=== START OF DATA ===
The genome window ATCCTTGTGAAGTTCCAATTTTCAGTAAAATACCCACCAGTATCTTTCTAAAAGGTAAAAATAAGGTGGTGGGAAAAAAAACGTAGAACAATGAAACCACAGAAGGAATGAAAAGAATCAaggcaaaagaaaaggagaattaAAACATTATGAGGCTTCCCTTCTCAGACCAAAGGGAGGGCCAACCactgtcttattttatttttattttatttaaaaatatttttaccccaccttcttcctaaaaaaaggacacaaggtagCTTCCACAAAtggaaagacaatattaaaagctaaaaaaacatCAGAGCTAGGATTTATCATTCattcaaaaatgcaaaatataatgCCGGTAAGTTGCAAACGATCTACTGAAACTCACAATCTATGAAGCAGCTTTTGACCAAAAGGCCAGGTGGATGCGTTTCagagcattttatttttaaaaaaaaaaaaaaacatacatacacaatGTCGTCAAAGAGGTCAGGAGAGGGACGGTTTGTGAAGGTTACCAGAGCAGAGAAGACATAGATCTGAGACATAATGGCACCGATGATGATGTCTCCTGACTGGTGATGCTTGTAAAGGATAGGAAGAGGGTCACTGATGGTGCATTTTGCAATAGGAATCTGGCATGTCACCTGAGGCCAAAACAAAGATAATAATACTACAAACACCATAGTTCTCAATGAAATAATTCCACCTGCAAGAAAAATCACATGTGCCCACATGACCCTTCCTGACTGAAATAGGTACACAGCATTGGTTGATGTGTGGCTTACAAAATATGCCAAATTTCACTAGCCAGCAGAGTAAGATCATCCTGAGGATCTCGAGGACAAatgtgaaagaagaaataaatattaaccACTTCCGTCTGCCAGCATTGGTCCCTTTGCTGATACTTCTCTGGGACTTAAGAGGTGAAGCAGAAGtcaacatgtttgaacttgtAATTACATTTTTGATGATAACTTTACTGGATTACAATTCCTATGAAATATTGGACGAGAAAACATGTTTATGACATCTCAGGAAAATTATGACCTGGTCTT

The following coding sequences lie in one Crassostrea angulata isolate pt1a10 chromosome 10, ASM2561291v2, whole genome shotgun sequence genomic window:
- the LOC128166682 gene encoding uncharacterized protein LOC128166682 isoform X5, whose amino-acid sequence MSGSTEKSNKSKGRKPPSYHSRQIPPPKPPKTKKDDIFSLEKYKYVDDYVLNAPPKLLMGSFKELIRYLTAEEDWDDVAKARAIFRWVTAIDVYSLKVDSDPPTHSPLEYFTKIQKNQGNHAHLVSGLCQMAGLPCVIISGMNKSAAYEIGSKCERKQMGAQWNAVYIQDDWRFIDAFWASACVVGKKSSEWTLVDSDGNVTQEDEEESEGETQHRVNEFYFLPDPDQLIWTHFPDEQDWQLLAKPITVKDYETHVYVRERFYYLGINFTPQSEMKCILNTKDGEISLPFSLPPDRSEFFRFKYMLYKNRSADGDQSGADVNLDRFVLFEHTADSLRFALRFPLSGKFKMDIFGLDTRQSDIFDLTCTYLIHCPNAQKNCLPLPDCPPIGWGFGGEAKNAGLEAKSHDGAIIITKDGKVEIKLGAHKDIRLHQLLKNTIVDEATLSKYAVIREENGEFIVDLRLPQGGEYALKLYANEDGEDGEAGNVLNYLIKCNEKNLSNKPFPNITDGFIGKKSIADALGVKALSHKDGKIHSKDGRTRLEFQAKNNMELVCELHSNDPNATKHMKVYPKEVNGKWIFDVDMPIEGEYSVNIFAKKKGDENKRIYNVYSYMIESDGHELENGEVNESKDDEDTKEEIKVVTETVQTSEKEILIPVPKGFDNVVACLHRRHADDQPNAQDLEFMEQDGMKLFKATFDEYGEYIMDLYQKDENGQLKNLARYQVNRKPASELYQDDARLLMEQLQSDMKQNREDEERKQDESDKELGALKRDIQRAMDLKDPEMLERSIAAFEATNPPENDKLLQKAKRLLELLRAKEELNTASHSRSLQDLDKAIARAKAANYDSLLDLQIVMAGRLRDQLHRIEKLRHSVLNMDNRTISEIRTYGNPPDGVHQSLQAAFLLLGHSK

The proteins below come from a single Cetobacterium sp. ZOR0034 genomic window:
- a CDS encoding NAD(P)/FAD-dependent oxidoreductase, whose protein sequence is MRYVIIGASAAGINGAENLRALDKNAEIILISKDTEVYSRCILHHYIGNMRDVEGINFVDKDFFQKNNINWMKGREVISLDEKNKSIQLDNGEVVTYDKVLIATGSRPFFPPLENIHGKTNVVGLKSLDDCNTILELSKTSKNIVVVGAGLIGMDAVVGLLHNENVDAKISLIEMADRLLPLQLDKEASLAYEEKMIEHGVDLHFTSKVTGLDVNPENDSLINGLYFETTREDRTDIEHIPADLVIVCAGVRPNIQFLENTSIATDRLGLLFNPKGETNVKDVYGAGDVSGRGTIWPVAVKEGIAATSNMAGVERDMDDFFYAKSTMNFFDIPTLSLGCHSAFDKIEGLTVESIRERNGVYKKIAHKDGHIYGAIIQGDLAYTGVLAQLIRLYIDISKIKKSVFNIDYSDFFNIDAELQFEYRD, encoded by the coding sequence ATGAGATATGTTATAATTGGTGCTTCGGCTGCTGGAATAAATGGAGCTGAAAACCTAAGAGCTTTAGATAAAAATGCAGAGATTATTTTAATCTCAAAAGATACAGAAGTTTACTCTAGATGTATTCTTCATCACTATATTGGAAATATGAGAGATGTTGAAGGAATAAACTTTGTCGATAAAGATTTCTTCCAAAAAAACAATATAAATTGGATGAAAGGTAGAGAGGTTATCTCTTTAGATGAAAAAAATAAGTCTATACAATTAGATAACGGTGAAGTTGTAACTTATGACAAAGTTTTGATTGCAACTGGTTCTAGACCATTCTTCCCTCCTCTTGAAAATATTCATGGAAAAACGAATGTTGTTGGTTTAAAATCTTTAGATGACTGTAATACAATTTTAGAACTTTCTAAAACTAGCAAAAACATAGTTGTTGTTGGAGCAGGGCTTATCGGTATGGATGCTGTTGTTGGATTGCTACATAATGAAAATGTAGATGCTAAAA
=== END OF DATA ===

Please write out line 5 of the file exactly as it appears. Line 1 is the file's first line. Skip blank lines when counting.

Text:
- a CDS encoding NAD(P)/FAD-dependent oxidoreductase, whose protein sequence is MRYVIIGASAAGINGAENLRALDKNAEIILISKDTEVYSRCILHHYIGNMRDVEGINFVDKDFFQKNNINWMKGREVISLDEKNKSIQLDNGEVVTYDKVLIATGSRPFFPPLENIHGKTNVVGLKSLDDCNTILELSKTSKNIVVVGAGLIGMDAVVGLLHNENVDAKISLIEMADRLLPLQLDKEASLAYEEKMIEHGVDLHFTSKVTGLDVNPENDSLINGLYFETTREDRTDIEHIPADLVIVCAGVRPNIQFLENTSIATDRLGLLFNPKGETNVKDVYGAGDVSGRGTIWPVAVKEGIAATSNMAGVERDMDDFFYAKSTMNFFDIPTLSLGCHSAFDKIEGLTVESIRERNGVYKKIAHKDGHIYGAIIQGDLAYTGVLAQLIRLYIDISKIKKSVFNIDYSDFFNIDAELQFEYRD, encoded by the coding sequence ATGAGATATGTTATAATTGGTGCTTCGGCTGCTGGAATAAATGGAGCTGAAAACCTAAGAGCTTTAGATAAAAATGCAGAGATTATTTTAATCTCAAAAGATACAGAAGTTTACTCTAGATGTATTCTTCATCACTATATTGGAAATATGAGAGATGTTGAAGGAATAAACTTTGTCGATAAAGATTTCTTCCAAAAAAACAATATAAATTGGATGAAAGGTAGAGAGGTTATCTCTTTAGATGAAAAAAATAAGTCTATACAATTAGATAACGGTGAAGTTGTAACTTATGACAAAGTTTTGATTGCAACTGGTTCTAGACCATTCTTCCCTCCTCTTGAAAATATTCATGGAAAAACGAATGTTGTTGGTTTAAAATCTTTAGATGACTGTAATACAATTTTAGAACTTTCTAAAACTAGCAAAAACATAGTTGTTGTTGGAGCAGGGCTTATCGGTATGGATGCTGTTGTTGGATTGCTACATAATGAAAATGTAGATGCTAAAA